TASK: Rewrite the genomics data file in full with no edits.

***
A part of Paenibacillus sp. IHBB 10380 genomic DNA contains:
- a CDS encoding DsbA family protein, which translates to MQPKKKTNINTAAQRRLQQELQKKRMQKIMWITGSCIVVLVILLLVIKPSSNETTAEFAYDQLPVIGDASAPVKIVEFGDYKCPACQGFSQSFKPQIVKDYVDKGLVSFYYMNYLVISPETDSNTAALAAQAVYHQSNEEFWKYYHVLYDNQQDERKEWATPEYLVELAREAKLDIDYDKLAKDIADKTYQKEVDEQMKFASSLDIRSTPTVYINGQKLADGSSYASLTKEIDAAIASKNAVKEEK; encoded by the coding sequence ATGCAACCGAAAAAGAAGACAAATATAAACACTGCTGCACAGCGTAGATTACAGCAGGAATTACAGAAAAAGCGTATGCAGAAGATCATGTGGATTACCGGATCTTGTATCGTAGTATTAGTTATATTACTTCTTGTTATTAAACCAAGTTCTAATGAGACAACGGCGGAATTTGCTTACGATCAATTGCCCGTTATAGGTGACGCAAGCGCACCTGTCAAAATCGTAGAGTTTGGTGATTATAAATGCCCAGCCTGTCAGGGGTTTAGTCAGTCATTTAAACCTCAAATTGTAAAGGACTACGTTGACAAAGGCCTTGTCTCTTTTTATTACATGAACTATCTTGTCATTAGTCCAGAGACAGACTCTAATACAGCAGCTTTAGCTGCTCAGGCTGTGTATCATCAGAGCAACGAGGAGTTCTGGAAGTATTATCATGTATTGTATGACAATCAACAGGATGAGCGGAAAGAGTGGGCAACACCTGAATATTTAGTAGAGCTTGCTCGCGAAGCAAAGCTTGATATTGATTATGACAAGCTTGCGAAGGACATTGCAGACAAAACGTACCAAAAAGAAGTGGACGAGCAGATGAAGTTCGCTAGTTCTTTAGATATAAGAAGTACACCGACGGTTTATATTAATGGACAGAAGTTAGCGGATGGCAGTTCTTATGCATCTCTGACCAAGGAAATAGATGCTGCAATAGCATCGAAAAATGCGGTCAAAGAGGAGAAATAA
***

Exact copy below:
A part of Paenibacillus sp. IHBB 10380 genomic DNA contains:
- a CDS encoding DsbA family protein, which translates to MQPKKKTNINTAAQRRLQQELQKKRMQKIMWITGSCIVVLVILLLVIKPSSNETTAEFAYDQLPVIGDASAPVKIVEFGDYKCPACQGFSQSFKPQIVKDYVDKGLVSFYYMNYLVISPETDSNTAALAAQAVYHQSNEEFWKYYHVLYDNQQDERKEWATPEYLVELAREAKLDIDYDKLAKDIADKTYQKEVDEQMKFASSLDIRSTPTVYINGQKLADGSSYASLTKEIDAAIASKNAVKEEK; encoded by the coding sequence ATGCAACCGAAAAAGAAGACAAATATAAACACTGCTGCACAGCGTAGATTACAGCAGGAATTACAGAAAAAGCGTATGCAGAAGATCATGTGGATTACCGGATCTTGTATCGTAGTATTAGTTATATTACTTCTTGTTATTAAACCAAGTTCTAATGAGACAACGGCGGAATTTGCTTACGATCAATTGCCCGTTATAGGTGACGCAAGCGCACCTGTCAAAATCGTAGAGTTTGGTGATTATAAATGCCCAGCCTGTCAGGGGTTTAGTCAGTCATTTAAACCTCAAATTGTAAAGGACTACGTTGACAAAGGCCTTGTCTCTTTTTATTACATGAACTATCTTGTCATTAGTCCAGAGACAGACTCTAATACAGCAGCTTTAGCTGCTCAGGCTGTGTATCATCAGAGCAACGAGGAGTTCTGGAAGTATTATCATGTATTGTATGACAATCAACAGGATGAGCGGAAAGAGTGGGCAACACCTGAATATTTAGTAGAGCTTGCTCGCGAAGCAAAGCTTGATATTGATTATGACAAGCTTGCGAAGGACATTGCAGACAAAACGTACCAAAAAGAAGTGGACGAGCAGATGAAGTTCGCTAGTTCTTTAGATATAAGAAGTACACCGACGGTTTATATTAATGGACAGAAGTTAGCGGATGGCAGTTCTTATGCATCTCTGACCAAGGAAATAGATGCTGCAATAGCATCGAAAAATGCGGTCAAAGAGGAGAAATAA